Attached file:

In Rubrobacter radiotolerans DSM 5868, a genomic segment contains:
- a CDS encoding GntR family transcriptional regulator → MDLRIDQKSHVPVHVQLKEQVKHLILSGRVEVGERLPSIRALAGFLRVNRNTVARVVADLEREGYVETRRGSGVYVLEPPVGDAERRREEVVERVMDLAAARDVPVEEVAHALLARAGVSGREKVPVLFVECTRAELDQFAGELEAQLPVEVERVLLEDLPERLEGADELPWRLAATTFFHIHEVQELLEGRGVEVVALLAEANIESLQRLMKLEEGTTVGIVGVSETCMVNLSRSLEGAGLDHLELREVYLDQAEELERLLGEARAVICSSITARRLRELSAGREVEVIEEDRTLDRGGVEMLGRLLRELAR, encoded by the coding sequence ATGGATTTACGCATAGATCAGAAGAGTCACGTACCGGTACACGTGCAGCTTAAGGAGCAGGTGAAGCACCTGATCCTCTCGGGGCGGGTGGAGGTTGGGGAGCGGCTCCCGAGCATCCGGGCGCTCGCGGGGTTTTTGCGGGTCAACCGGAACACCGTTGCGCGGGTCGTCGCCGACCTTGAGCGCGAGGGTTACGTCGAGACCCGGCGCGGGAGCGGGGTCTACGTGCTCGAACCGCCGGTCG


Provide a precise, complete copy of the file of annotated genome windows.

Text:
In Rubrobacter radiotolerans DSM 5868, a genomic segment contains:
- a CDS encoding GntR family transcriptional regulator → MDLRIDQKSHVPVHVQLKEQVKHLILSGRVEVGERLPSIRALAGFLRVNRNTVARVVADLEREGYVETRRGSGVYVLEPPVGDAERRREEVVERVMDLAAARDVPVEEVAHALLARAGVSGREKVPVLFVECTRAELDQFAGELEAQLPVEVERVLLEDLPERLEGADELPWRLAATTFFHIHEVQELLEGRGVEVVALLAEANIESLQRLMKLEEGTTVGIVGVSETCMVNLSRSLEGAGLDHLELREVYLDQAEELERLLGEARAVICSSITARRLRELSAGREVEVIEEDRTLDRGGVEMLGRLLRELAR, encoded by the coding sequence ATGGATTTACGCATAGATCAGAAGAGTCACGTACCGGTACACGTGCAGCTTAAGGAGCAGGTGAAGCACCTGATCCTCTCGGGGCGGGTGGAGGTTGGGGAGCGGCTCCCGAGCATCCGGGCGCTCGCGGGGTTTTTGCGGGTCAACCGGAACACCGTTGCGCGGGTCGTCGCCGACCTTGAGCGCGAGGGTTACGTCGAGACCCGGCGCGGGAGCGGGGTCTACGTGCTCGAACCGCCGGTCG